Speaking to reporters ahead of an 800-person New Year's Eve bash at his Mar-a-Lago estate, a tuxedoed Trump maintained that another culprit aside from Russia could have been behind the tampering.
"It could be somebody else. And I also know things that other people don't know, and so they cannot be sure of the situation," he said.
Asked to describe what undisclosed information he knew, Trump said, "You'll find out on Tuesday or Wednesday."
Trump has scheduled an intelligence briefing midweek on the hacking, a response to President Barack Obama's announcement of new sanctions on Moscow in retaliation for the cyber-intrusion.
"I just want them to be sure, because it's a pretty serious charge, and I want them to be sure. And if you look at the weapons of mass destruction, that was a disaster, and they were wrong," Trump said, referencing failed intelligence in the lead-up to the Iraq War as a reason for skepticism.
"I think it's unfair if they don't know," he said. "And I know a lot about hacking. And hacking is a very hard thing to prove."
Trump has repeatedly cast aside a US intelligence assessment announced in early October that Moscow was behind the hacking, despite already receiving classified intelligence briefings on the matter. He's also praised Russian President Vladimir Putin, calling him smart this week for withholding reciprocal sanctions on the US.
Trump's stance has put him at odds with most congressional Republicans, who have argued for a tougher stance on Russia. Sen. John McCain, the Republican chairman of the Armed Services Committee, will convene a hearing on cyber-threats Thursday.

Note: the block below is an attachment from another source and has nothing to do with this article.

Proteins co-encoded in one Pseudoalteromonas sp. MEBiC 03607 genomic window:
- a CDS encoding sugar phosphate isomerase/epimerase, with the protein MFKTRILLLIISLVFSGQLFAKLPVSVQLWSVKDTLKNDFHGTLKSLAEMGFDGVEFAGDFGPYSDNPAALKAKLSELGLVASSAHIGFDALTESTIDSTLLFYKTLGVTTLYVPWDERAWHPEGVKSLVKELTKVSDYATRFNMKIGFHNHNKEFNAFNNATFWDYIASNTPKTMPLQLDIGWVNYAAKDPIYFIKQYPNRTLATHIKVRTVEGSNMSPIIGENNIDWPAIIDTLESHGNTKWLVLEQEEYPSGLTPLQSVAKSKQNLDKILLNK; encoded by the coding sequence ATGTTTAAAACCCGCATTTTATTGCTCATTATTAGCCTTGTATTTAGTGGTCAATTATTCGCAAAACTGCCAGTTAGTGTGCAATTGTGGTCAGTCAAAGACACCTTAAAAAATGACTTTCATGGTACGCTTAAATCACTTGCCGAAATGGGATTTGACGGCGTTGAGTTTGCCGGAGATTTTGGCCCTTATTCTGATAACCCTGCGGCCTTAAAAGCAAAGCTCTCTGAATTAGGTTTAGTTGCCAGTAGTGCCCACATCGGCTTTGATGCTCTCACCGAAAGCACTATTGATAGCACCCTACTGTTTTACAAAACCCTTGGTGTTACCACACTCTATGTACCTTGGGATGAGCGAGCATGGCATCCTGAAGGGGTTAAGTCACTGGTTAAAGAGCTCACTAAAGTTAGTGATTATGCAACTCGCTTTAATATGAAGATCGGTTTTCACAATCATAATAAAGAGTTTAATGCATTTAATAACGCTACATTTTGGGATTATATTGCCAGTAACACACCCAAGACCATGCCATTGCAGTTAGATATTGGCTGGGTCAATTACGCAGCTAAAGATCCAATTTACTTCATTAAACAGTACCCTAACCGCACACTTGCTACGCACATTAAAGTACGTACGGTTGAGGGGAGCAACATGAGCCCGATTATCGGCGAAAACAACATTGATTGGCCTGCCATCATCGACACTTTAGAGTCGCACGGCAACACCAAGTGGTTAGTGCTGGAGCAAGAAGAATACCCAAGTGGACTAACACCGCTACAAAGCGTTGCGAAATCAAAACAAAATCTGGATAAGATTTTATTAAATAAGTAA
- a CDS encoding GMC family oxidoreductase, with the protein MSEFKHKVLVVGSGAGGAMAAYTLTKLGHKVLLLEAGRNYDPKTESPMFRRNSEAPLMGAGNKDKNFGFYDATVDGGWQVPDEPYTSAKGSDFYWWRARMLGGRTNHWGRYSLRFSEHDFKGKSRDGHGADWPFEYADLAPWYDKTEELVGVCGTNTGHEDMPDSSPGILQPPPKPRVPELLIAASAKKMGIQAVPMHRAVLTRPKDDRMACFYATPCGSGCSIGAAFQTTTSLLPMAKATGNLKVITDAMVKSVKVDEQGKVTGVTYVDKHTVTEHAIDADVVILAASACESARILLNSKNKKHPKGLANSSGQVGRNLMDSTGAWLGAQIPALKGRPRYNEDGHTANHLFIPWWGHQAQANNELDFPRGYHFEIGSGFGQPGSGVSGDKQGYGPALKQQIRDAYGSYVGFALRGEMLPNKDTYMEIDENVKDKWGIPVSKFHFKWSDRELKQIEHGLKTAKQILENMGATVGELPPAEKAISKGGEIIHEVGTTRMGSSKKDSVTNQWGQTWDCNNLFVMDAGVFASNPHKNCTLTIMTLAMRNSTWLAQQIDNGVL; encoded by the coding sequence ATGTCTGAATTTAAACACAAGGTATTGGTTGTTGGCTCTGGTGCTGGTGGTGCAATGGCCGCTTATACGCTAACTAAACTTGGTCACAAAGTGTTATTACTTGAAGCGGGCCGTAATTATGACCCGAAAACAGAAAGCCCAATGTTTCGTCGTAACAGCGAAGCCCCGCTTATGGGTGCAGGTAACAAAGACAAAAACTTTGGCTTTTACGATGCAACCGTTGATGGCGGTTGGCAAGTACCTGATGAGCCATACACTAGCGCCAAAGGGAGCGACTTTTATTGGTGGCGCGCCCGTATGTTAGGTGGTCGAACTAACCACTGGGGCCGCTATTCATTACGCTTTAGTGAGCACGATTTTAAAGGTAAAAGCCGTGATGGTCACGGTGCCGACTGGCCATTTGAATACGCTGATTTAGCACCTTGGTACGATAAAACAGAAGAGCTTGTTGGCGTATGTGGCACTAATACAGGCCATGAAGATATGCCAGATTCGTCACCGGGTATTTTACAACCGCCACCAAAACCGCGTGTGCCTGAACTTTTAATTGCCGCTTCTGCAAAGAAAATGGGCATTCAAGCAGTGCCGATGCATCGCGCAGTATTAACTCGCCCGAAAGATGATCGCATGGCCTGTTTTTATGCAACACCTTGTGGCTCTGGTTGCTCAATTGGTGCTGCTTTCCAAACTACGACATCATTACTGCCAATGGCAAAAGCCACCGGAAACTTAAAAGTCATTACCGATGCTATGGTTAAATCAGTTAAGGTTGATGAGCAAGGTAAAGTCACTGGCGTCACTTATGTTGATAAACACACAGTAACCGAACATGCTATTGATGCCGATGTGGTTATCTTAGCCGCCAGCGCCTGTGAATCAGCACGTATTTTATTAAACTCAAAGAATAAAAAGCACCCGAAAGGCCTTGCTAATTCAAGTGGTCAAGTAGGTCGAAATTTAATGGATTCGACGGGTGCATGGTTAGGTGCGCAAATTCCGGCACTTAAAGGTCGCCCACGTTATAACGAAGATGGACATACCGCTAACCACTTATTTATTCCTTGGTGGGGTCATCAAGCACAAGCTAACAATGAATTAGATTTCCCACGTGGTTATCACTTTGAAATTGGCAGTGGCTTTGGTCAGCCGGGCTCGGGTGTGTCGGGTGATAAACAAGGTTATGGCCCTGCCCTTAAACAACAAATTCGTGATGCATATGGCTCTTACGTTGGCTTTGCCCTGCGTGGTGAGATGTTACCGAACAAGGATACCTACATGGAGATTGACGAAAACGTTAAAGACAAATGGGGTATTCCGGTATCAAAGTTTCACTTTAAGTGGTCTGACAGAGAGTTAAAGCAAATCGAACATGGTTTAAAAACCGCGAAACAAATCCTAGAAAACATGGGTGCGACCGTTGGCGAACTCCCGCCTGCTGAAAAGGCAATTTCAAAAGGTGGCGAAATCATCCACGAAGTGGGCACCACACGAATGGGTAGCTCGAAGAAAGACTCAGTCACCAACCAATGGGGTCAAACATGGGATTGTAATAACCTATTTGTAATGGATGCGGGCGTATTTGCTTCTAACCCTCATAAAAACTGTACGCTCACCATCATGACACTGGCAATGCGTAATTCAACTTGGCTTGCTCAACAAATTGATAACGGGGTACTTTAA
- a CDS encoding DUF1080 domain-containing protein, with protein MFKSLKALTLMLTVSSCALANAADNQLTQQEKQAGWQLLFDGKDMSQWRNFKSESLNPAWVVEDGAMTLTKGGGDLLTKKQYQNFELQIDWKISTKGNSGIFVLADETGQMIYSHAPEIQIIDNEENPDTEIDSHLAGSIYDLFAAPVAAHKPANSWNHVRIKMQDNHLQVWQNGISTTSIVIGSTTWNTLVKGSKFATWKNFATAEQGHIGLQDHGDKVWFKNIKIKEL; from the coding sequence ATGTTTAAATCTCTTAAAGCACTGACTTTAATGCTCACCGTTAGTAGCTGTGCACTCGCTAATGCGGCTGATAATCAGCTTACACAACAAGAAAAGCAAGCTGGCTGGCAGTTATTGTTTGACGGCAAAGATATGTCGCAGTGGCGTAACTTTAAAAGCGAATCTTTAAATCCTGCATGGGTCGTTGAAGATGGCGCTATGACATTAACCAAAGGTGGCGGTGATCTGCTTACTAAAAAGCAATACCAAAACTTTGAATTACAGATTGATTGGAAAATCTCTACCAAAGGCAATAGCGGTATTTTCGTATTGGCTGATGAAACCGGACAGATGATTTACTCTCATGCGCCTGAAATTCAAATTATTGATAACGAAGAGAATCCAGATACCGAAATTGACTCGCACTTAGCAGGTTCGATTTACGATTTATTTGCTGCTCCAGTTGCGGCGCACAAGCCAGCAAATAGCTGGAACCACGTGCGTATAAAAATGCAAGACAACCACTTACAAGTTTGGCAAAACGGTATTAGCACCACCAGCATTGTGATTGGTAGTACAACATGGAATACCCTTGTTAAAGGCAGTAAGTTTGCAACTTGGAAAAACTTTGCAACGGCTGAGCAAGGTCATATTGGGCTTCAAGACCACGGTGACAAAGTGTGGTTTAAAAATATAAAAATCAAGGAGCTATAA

On Sunday morning, a Rossiya Airlines Special Flight Squadron plane believed to be carrying some expelled Russian government officials departed Dulles Airport just outside Washington. The US had ordered 35 officials and their families from the embassy in Washington and the consulate in San Francisco to leave the country by noon Sunday in response to charges that Russians hacked the presidential election and harassed US diplomatic personnel in Russia.
A State Department official told CNN early Sunday evening all of the expelled Russian diplomats have left the US. "We can confirm that the 35 Russian diplomats declared persona non grata have, along with their family members, departed the United States.," the official said.
Congressional Democrats on Sunday scoffed at Trump's assertion that Russian involvement wasn't clear.
"It's very solid," said Rep. Adam Schiff of California, the top Democrat on the House Intelligence committee, on ABC's "This Week."
Schiff called Trump's approach "dangerous," adding, "If he's going to have any credibility as president, he needs to stop talking this way. He needs to stop denigrating the intelligence."
community. He's going to rely on them.
At Mar-a-Lago Saturday, Trump expressed deep misgivings about technology during his brief exchange with reporters positioned outside his Grand Ballroom.
"If you have something really important, write it out and have it delivered by courier, the old-fashioned way, because I'll tell you what, no computer is safe," he said. "I don't care what they say, no computer is safe."
Scheduled to return to New York Sunday after two weeks at his Palm Beach mansion, Trump told reporters his New Year's resolution was to "Make America Great Again."
"I'll do that one," he said.